DNSSEC uses digital signature to verify the authenticity and integrity of DNS records. In essence, it sets up a non-spoofable chain of trust right from the root zone down to the authoritative nameserver and further to modern caching resolvers (e.g., BIND, Unbound etc.). Of course, there’s more, on it and some more.
There are many reasons to turn on DNSSEC, some of which some of them are outright detrimental to businesses (loss of revenue for instance).
It may surprise you to find a number of household domains do not use DNSSEC.
In general these are some reasons to use DNSSEC:
- DNS Protocol Attacks
- BGP Hijacking Attack1
- DNS Hijacking (Credential Theft)
- Domain Theft
- Cache Poisoning
It goes without saying that DNSSEC is not a panacea
Turn the secure bits on
To have DNSSEC turned on for a domain, you need three parties working in tandem with each other
- The Domain Name Registrar (e.g., Namecheap, Godaddy, tucows etc.) of the domain
- The Authoritative Name Server (e.g., BYO BIND/NSD/PDNS, Route53, Vultr, NS1 etc.) of the domain
- The “abstracted” Root Name Servers (I say “abstracted” as it will appear almost invisible to us )
For illustrative purpose, I will use my domain ishworgurung.com.
My personal domain ishworgurung.com is registered using Namecheap and the authoritative name server is at Vultr.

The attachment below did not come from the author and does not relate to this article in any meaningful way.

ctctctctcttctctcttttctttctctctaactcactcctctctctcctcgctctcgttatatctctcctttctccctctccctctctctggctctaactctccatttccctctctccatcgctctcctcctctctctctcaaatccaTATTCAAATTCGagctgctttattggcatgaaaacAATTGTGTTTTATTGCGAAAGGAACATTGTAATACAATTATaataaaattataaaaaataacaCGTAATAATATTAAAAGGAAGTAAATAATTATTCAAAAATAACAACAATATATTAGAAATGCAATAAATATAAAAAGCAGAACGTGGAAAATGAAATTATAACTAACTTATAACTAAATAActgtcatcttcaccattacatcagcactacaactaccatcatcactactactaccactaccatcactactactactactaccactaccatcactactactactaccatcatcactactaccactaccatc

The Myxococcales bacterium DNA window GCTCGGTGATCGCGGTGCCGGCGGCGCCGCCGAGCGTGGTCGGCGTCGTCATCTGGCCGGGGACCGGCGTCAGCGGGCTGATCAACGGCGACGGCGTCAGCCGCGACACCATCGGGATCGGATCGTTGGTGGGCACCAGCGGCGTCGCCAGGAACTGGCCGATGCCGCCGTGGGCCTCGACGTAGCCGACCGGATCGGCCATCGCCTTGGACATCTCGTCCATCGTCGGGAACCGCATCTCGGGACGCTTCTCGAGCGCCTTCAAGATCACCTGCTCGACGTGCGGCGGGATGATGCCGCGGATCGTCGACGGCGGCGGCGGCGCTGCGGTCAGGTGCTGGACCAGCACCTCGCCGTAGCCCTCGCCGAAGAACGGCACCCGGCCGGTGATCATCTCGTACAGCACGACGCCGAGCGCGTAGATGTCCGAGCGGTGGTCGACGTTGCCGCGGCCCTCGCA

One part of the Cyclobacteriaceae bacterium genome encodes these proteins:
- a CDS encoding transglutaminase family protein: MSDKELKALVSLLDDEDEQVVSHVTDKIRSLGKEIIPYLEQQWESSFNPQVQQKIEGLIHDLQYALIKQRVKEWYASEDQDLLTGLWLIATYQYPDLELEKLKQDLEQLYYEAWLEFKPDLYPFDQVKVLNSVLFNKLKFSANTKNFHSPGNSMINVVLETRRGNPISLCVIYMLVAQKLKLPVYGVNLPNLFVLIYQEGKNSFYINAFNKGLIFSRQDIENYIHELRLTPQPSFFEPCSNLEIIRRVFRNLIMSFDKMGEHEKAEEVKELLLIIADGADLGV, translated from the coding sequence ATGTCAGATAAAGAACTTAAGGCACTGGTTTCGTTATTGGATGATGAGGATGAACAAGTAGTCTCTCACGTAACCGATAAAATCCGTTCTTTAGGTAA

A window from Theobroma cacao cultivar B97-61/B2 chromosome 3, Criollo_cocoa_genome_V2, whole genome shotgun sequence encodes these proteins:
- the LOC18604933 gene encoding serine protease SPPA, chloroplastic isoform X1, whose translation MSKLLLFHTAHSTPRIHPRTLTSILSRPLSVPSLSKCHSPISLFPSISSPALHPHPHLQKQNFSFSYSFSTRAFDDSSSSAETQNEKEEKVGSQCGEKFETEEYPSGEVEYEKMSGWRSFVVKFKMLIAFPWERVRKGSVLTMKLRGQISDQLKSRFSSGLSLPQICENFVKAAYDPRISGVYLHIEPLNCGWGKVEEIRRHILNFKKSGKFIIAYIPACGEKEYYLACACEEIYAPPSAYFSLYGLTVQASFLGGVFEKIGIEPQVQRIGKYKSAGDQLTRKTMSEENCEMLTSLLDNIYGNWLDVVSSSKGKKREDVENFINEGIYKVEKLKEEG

So, to setup DNSSEC for my domain, I need to generate a fresh copy of DS Records (Delegation Signer) from Vultr. Of particular use are:
- Key Tag / Key Type (A unique key per DS record used for lookups) see here and here
- Algorithm (crypto algorithm)
- Digest Type (hashing algorithm)
- Digest (hexadecimal representation of the digest)
Vultr by default generates three DS records, copy them to Namecheap’s DNSSEC console.
Some handy tools the internets has to offer
- Dig from Bind
dig +short ds ishworgurung.com
dig +short dnskey ishworgurung.com
dig +short nsec ishworgurung.com
Someone on the internet said:
DNSSEC is a tool, not a religion. Please try to understand how the tool works before criticizing it.
And I agree. DNSSEC is a good thing - let’s do more of it; not less.
I leave you with Dr. Casey Deccio’s Hello Summer Break . Dr. Casey is the original author of DNSViz